The end of ordinary: Continuing our commitment to justice against all odds

Here is how my life was going to go.

I was going to graduate from the College. I was going to serve a tour in the Army doing civil affairs work to pay back the debt that I owe this country. Then I was going to become a professor or a politician or a lawyer. I was going to marry a great woman and have a few kids. I would have an ordinary life, and I would thank God for it.

That was before Election Day.

You probably had a similar plan: graduate, make some money, maybe start a family, give back to your community. You didn’t plan on getting in the middle of a war, or on fleeing a natural disaster, or on being drafted into a fight for the soul of Western civilization. You, too, probably counted on having an ordinary life.

But that was before Election Day.

Let’s be clear, it wasn’t just the election. Donald Trump’s victory was only the latest act in a global tragedy that continues to unfold. Last year, in France, the far-right National Front ran on a platform of racist Islamophobia, and it took more votes in the first-round regional elections than either major party. This year, in Britain, citizens backed the Brexit referendum that will hurt their economy in the name of national purity. Next month, in Austria, the extremely conservative Freedom Party could win the presidency. Australia is sending refugees to offshore immigration detention facilities where inmates have sewn their own lips together in protest.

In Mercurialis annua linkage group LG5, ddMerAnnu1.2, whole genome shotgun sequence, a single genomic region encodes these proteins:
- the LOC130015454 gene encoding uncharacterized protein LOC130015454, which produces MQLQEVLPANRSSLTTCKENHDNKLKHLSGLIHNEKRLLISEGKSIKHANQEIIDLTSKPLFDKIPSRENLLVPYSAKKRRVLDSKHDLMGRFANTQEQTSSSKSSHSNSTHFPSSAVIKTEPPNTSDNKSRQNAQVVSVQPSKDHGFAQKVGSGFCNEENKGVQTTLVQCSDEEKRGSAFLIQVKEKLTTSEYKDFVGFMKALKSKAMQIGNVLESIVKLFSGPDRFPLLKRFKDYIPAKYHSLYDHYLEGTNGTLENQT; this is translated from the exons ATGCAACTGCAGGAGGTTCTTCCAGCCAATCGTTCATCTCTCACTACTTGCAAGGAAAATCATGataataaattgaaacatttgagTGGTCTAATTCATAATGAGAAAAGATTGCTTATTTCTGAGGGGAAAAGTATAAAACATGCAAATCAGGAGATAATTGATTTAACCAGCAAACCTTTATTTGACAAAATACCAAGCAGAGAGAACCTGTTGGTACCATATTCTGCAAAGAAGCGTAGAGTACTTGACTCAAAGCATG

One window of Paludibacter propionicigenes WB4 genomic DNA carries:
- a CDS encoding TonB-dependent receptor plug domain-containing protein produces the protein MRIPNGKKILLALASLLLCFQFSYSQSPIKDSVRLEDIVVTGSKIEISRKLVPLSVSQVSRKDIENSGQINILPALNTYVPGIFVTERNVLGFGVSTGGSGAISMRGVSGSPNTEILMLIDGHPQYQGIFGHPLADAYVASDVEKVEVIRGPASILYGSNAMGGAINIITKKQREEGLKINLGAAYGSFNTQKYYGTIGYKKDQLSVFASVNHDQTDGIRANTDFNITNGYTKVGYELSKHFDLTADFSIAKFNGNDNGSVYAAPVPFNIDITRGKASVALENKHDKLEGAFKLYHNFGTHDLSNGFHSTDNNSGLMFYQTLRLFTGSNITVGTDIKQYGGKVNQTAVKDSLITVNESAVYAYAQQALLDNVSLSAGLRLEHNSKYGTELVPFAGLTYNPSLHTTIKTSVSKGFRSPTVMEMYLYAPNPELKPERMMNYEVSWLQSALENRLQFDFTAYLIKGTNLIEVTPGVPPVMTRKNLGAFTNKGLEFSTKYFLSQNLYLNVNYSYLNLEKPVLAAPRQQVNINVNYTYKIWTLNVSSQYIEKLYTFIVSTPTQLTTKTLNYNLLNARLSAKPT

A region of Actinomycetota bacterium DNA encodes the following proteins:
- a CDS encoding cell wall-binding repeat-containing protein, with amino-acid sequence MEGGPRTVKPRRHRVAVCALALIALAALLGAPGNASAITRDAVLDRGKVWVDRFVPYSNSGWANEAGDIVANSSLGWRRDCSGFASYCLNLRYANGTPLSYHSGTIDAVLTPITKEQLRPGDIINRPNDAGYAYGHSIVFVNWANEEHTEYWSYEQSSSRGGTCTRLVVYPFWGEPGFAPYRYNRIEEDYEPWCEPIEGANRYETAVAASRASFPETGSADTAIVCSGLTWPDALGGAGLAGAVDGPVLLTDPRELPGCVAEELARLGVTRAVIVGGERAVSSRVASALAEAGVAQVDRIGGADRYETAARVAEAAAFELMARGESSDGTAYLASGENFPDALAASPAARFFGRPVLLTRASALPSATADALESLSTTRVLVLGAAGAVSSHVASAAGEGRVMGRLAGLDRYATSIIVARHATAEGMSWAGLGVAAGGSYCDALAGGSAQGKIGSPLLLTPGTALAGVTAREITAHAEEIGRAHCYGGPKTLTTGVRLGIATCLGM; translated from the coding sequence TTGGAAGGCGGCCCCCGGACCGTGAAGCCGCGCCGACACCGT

Last Tuesday, an amoral monster became the most powerful man on Earth.

We are facing an ethical crisis. All over the Western world, citizens are turning their backs on each other and on the wider world, heaping scorn upon empathy and idealism and turning minorities from neighbors into scapegoats. Everywhere we look, we see our core values — liberty, responsibility, justice and love — under terrible threat. Those values are the foundation of any democratic society. Before our very eyes, they are crumbling with terrifying swiftness and with potentially devastating consequences  because no republic can survive without the values that sustain it. Our democracy itself is under threat.